Thursday Rethink: Review of It Doesn’t Suck

It-Doesnt-Suck

Three Brothers Film marks the relaunch of our semi-regular feature, Thursday Rethink, by reviewing the new book from Toronto film critic Adam Nayman, It Doesn’t Suck. Nayman offers a “salvage operation on a very public, very expensive train wreck” – Paul Verhoeven’s Showgirls (1995) – and essentially expands the concept we had behind Thursday Rethink to book-length format, offering counter-readings to commonly held critical canards and reexamining films dismissed too hastily. Expect to see further Thursday Rethink columns in the coming months.

We don’t usually, or I should say we haven’t yet, covered books about cinema at Three Brothers Film, but Adam Nayman’s entry for the new series, Pop Classics from ECW Press, is both an opportunity to re-think a much maligned film and to address the entire enterprise of critical re-evaluation in general.

Nayman’s slender volume, It Doesn’t Suck, offers a punchy overview of the critical reception of Danish provocateur Paul Verhoeven’s Showgirls in 1995 and its subsequent re-appropriation as a piece of camp art in the nearly 20 years since. Nayman opens with a simple question: how did this film, once almost universally considered a “bad” film (Winner of the 1995 Razzie Award for Worst Picture), make the transition in its critical reception to becoming generally considered “good”? Prompted by a conversation with director Mia Hansen-Løve in 2012, in which she expressed her devotion to Showgirls, the author launches his case study of the film and a more general rumination on the matter of critical taste.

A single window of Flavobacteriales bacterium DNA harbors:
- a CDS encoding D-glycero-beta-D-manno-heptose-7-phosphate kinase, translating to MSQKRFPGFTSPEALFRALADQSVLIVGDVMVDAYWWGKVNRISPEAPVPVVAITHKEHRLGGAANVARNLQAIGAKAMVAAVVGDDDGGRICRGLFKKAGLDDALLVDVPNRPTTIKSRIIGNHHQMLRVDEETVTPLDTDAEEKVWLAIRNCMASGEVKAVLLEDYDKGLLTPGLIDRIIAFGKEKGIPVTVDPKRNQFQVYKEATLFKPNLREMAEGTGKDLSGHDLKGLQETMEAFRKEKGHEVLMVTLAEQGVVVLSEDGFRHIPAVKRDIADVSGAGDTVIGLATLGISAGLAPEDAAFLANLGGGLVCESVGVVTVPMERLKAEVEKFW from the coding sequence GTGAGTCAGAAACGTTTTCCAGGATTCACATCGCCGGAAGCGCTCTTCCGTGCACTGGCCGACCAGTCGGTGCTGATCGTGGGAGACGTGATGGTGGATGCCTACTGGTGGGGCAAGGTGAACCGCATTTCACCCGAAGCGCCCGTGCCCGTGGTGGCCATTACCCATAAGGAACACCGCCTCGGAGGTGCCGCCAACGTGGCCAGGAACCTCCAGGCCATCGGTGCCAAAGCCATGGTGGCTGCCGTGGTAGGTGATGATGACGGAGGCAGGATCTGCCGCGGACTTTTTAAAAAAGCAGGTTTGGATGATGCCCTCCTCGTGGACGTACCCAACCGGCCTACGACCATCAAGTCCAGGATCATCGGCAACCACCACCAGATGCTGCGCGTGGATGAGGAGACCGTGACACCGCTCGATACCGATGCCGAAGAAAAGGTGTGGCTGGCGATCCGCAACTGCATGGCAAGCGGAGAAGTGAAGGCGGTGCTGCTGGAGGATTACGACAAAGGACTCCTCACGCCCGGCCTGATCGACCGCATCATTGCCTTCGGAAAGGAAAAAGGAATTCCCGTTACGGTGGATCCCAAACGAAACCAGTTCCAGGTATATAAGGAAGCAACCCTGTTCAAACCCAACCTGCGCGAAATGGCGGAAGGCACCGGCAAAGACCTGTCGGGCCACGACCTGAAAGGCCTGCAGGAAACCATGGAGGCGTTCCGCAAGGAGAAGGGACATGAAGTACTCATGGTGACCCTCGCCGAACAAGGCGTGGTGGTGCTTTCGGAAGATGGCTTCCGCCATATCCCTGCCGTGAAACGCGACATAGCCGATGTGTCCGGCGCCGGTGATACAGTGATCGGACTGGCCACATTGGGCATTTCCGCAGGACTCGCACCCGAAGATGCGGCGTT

After first taking us through the production contexts leading to Verhoeven and screenwriter Joe Eszterhas’ second collaboration, following 1992’s Basic Instinct, Nayman offers a nearly scene-by-scene analysis of Showgirls, considering performances, tone, camera work, and themes. This is interwoven seamlessly with anecdotes regarding both the production and its pop cultural milieu, as well as a nice overview of director Verhoeven’s body of work including his lesser-known pre-Hollywood Dutch films. In doing this, the book nicely straddles a line between readable and dishy cultural criticism and formal film analysis.

Nayman’s book is at its best when it asks the most difficult questions, even if it can’t possibly fully answer them in such a short space (the book is 124 pages and will make perfect airplane reading). For example, how exactly do we evaluate a film performance? And what distinguishes a film that is merely bad from one that is purposefully playing with widely held conceptions of what cinema should be?

One of the most interesting things about Showgirls’ rehabilitation, which Nayman points out, is the fact that it has never been re-cut, re-edited, and that the film that is finding new fans today is the same one that screened in 1995. No Blade Runner-style director’s cut needed. It is a purer example of a film maudit that can’t point to studio-interference (whether through mandated edits or buried distribution) for its poor initial reception. For better or for worse, Showgirls is and remains the film that Paul Verhoeven wanted audiences to see. The question is, why were they so dismissive at the time? And what has changed since?

In the last chapter, Nayman quotes critic J. Hoberman saying, “There are a number of reasons to reconsider bad movies […] The most obvious is that tastes change.” The observation that many of our beloved classics were not initially well-received is hardly news. See the subsequent rise of Citizen Kane and now Vertigo to the top of the pantheon via Sight & Sound’s decennial poll, which Nayman references in the first chapter. But the Hoberman quote goes on to say something far more germane: “trash itself is not without its socio-aesthetic charms.” In many ways, the purpose of Nayman’s book is to outline and argue for Showgirls’ trashy charms in particular.